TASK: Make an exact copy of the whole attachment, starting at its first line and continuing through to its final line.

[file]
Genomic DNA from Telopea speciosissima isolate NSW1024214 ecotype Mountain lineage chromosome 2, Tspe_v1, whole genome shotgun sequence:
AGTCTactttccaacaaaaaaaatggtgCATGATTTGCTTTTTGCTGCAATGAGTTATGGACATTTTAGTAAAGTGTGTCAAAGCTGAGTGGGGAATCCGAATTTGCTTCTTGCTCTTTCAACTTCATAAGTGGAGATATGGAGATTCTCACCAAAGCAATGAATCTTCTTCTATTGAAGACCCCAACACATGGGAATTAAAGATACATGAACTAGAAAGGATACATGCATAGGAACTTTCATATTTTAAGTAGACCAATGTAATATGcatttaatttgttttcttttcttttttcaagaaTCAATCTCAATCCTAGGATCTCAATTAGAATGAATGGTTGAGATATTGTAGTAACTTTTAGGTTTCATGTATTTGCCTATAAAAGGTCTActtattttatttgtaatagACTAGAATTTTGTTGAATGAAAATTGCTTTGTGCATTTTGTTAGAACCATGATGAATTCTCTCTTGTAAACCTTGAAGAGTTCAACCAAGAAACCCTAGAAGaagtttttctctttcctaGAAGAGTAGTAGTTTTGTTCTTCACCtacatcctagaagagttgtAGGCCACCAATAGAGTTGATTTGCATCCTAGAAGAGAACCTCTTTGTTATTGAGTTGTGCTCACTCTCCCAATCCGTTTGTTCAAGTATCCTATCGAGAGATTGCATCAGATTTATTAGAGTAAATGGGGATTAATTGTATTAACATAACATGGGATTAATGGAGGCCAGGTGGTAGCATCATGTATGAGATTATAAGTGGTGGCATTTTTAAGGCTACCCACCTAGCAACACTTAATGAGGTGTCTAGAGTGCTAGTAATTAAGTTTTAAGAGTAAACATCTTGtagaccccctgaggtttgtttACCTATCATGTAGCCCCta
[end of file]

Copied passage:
Genomic DNA from Telopea speciosissima isolate NSW1024214 ecotype Mountain lineage chromosome 2, Tspe_v1, whole genome shotgun sequence:
AGTCTactttccaacaaaaaaaatggtgCATGATTTGCTTTTTGCTGCAATGAGTTATGGACATTTTAGTAAAGTGTGTCAAAGCTGAGTGGGGAATCCGAATTTGCTTCTTGCTCTTTCAACTTCATAAGTGGAGATATGGAGATTCTCACCAAAGCAATGAATCTTCTTCTATTGAAGACCCCAACACATGGGAATTAAAGATACATGAACTAGAAAGGATACATGCATAGGAACTTTCATATTTTAAGTAGACCAATGTAATATGcatttaatttgttttcttttcttttttcaagaaTCAATCTCAATCCTAGGATCTCAATTAGAATGAATGGTTGAGATATTGTAGTAACTTTTAGGTTTCATGTATTTGCCTATAAAAGGTCTActtattttatttgtaatagACTAGAATTTTGTTGAATGAAAATTGCTTTGTGCATTTTGTTAGAACCATGATGAATTCTCTCTTGTAAACCTTGAAGAGTTCAACCAAGAAACCCTAGAAGaagtttttctctttcctaGAAGAGTAGTAGTTTTGTTCTTCACCtacatcctagaagagttgtAGGCCACCAATAGAGTTGATTTGCATCCTAGAAGAGAACCTCTTTGTTATTGAGTTGTGCTCACTCTCCCAATCCGTTTGTTCAAGTATCCTATCGAGAGATTGCATCAGATTTATTAGAGTAAATGGGGATTAATTGTATTAACATAACATGGGATTAATGGAGGCCAGGTGGTAGCATCATGTATGAGATTATAAGTGGTGGCATTTTTAAGGCTACCCACCTAGCAACACTTAATGAGGTGTCTAGAGTGCTAGTAATTAAGTTTTAAGAGTAAACATCTTGtagaccccctgaggtttgtttACCTATCATGTAGCCCCta